The current political struggle in the Ukraine can be characterized as a struggle, foremost, between imperialist centers; a contradiction of decisive inter-imperialist rivalry. Arguably the most aggressive imperialist conglomerate being the EU is locked in a grudge match of softpower with geo-political rival, Russia. Both of whom wish to extend political dominance in part for the immediate benefit of an industrialized Ukraine and to counter-pose the desire of the other. Yanukovych’s move to fall under the Russian wing immediately found backlash from the pro-European factions of parliament and sublimated anti-Russian sentiments in the Ukraine especially in the western half of the country. McCain’s visit now begins to invoke sentiments of the NATO alliance against Russian imperialism despite the remarkably ambiguous tone coming from the White House.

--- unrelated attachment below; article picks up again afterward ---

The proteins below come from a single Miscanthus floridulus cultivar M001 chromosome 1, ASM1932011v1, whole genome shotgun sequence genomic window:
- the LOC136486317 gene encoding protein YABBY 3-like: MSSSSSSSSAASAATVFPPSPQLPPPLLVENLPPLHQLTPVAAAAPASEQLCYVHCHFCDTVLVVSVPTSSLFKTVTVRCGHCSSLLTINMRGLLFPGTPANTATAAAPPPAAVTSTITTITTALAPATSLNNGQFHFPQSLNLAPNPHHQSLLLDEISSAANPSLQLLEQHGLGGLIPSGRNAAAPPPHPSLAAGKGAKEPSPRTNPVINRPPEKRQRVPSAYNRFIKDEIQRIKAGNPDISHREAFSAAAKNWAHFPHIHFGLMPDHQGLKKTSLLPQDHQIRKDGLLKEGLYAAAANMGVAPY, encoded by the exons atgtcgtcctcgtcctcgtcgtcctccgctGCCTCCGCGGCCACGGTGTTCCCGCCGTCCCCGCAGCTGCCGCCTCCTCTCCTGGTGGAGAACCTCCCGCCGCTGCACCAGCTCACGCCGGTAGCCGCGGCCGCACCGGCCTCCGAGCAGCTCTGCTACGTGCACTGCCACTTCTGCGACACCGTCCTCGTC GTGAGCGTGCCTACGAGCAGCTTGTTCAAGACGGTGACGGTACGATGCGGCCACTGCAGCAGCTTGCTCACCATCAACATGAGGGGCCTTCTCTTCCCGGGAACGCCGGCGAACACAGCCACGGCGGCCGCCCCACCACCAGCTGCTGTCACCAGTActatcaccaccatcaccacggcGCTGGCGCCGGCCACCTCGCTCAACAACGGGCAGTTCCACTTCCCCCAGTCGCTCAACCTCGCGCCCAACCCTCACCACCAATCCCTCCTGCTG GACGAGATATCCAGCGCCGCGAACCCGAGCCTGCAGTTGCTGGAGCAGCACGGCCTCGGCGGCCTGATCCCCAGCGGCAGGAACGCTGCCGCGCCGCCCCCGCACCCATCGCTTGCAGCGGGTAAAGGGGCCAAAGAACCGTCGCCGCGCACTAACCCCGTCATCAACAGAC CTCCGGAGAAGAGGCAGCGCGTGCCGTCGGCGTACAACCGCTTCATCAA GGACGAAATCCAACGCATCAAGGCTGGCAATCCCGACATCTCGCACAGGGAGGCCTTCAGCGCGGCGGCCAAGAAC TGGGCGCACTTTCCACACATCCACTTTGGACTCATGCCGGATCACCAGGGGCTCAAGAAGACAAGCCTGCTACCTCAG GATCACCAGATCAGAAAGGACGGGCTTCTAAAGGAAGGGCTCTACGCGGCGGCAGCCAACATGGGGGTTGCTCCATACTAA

Moreover, the toppling of Lenin’s monument narrates several features of this inter-imperialist rivalry, particularly among the pro-EU forces. First, we see a starkly anti-Communist and anti-Russian character exuded by the quickly growing fascist Svoboda Party formerly known as the Social-National Party of Ukraine. The All-Ukrainian Union Svoboda, led by Neo-Nazis, gave up their swastikas in the mid 2000’s for suits, ties, and a “soft” ultra-nationalist platform that has exploded in popularity over the past couple months. Among their immediate demands include the resignation of Yanukovych, the dismissal of his administration, and a host of fascist political points designed to combat what their leader Oleh Tyahnybok has called the “Muscovite-Jewish mafia”. Interestingly, ‘Svoboda’ translates to ‘freedom’ reflecting the conception that Ukrainian self-determination lies within the depths of fierce nationalism and anti everything that might be considered Russian (a point which some have hideously attributed to Stalin and the Ukrainian famine of the 1930s). More interesting is how Svoboda and other nationalist factions have reconciled their ideology under the banner of pan-European solidarity; the belief that the Ukraine is decidedly European and a closer relationship with Europe will strengthen the Ukraine as a nation.